This is actually how most smartphone customers outside of the United States use their smartphones. They purchase unlocked phones that they can switch, at will, without being penalized financially.
When I opened up her Verizon phone, to take out her SIM card (Subscriber Identity Module), I realized it wouldn’t fit into my Nano Sim card tray from my own iPhone.
Yet another obstacle, and I had to drive my mom to the nearest Verizon phone store to get a smaller nano sim card which would fit into my iPhone.
When I slotted her new nano sim card into the iPhone, it only took several seconds to re-establish itself to the Verizon phone network.
That was problem #1 solved.
The second problem was none of her old phone number contacts came over from her old phone, and her phone contacts list was quite large.
I realized that she never backed up her phone contacts to the cloud … which in retrospect, shouldn’t have surprised me … she really is part of that last pre-technology generation who never got proficient at using computers and smartphones.
I tried a last ditch effort to establish a bluetooth phone to phone data transfer operation between her old Verizon phone and my iPhone … it was able to transfer all her photos from the old phone to the new phone, but alas, the phone contacts wouldn’t transfer over.
Murphy’s Law strikes again.
So what did I end up doing for the better part of a Sunday?
Yeah, you guessed it, MANUALLY INPUTTING ALL HER OLD PHONE CONTACTS into the iPhone.
I felt like I was back in Fred Flintstone’s old town of Bedrock, performing the Jurassic job of putting all her existing phone contacts into the iPhone.
Not exactly the most enjoyable experience in the world, but finally finished late in the evening.
And I made damn sure that the iPhone would back up all her applications and data to the cloud every day, so that I could restore from a cloud backup if she ever switched out to a new iPhone, which I would plan on doing from now on, when I purchased a new iPhone for myself and give her my current one.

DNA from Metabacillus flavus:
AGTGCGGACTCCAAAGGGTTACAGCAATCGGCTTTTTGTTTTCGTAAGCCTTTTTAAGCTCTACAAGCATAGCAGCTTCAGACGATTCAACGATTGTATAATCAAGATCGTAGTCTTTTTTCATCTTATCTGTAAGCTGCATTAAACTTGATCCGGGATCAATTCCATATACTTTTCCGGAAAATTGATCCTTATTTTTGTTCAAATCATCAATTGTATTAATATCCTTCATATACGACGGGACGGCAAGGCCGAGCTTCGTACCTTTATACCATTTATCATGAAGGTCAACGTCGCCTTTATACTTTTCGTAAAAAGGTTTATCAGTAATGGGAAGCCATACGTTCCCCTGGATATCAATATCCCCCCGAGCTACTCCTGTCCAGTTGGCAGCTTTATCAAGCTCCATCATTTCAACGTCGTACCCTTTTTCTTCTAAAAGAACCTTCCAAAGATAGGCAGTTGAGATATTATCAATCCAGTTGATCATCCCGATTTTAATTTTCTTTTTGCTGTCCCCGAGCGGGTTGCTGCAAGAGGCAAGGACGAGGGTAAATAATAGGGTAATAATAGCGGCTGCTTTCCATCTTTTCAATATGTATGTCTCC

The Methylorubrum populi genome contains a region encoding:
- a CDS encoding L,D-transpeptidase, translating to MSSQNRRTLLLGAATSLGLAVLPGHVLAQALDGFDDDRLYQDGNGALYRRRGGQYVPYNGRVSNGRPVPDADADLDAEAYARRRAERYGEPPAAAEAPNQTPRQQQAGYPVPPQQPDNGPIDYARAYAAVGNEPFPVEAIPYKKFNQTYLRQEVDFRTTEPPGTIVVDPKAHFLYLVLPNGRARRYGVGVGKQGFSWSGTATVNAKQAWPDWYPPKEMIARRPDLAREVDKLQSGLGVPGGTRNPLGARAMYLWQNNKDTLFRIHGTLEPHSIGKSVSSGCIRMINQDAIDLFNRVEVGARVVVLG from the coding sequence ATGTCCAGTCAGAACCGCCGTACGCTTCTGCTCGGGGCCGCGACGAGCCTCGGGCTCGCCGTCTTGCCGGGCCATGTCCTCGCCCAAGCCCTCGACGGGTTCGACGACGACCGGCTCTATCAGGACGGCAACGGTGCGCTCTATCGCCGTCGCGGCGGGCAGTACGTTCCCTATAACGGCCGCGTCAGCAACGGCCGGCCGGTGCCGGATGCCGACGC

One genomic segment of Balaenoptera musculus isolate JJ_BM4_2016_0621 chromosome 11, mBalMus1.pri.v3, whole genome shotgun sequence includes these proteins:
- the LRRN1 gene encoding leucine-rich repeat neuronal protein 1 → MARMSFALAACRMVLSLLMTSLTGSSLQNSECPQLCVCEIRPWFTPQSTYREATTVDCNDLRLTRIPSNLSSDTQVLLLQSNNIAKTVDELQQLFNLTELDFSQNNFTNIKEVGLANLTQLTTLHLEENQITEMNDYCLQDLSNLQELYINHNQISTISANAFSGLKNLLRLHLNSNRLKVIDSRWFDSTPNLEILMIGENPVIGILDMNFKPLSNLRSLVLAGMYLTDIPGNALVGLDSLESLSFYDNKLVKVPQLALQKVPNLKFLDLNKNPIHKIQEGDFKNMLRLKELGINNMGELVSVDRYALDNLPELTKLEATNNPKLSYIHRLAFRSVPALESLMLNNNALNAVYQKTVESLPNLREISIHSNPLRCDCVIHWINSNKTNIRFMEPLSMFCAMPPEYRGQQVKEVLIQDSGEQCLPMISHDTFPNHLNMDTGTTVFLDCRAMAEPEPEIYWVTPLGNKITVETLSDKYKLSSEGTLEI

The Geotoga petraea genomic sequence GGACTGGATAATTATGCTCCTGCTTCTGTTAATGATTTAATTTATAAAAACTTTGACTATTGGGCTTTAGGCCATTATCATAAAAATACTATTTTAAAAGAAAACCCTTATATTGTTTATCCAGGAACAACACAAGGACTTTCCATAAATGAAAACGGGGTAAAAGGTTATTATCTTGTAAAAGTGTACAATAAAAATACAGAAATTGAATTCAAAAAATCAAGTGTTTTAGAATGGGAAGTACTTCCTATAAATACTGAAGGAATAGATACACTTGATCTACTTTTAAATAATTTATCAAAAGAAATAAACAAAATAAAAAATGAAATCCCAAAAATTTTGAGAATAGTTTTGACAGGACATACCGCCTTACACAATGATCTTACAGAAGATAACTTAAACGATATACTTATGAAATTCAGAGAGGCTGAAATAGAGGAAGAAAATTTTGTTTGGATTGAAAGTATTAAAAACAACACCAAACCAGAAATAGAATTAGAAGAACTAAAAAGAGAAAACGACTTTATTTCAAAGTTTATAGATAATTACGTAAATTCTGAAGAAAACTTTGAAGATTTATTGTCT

She has a family plan which includes herself, my dad and one of her friends, and they all get a meager 1 gigabyte of data each under Verizon’s truly hideous family plan.
My goal is to eventually have everyone under her family plan using unlocked iPhones that won’t be locked into Verizon’s carrier network.
Once that happens, I’m going to drive my mom down to the nearest Verizon store, tell them to completely terminate her family plan contract, and then proceed to dance a little Irish jig on the way out, and get my mom to switch to a completely different phone carrier that will save her more money and give her a much more generous data plan or an unlimited package.
And I know that I will have to go through the same hassle and pain of getting my dad and my mom’s friend phones set up and running.
But I know I will eventually reach that glorious moment where they will all be completely free of Verizon’s painful ecosystem and have the freedom to switch to any other phone carrier in the world, without being locked into a different ecosystem of hardware and software.
My mom is really liking the iPhone. It’s a much bigger screen, the software is user friendly, and she can even, wonder of all wonders, knows how to actually use text messaging now!
She just messaged me to don’t forget to brush my teeth.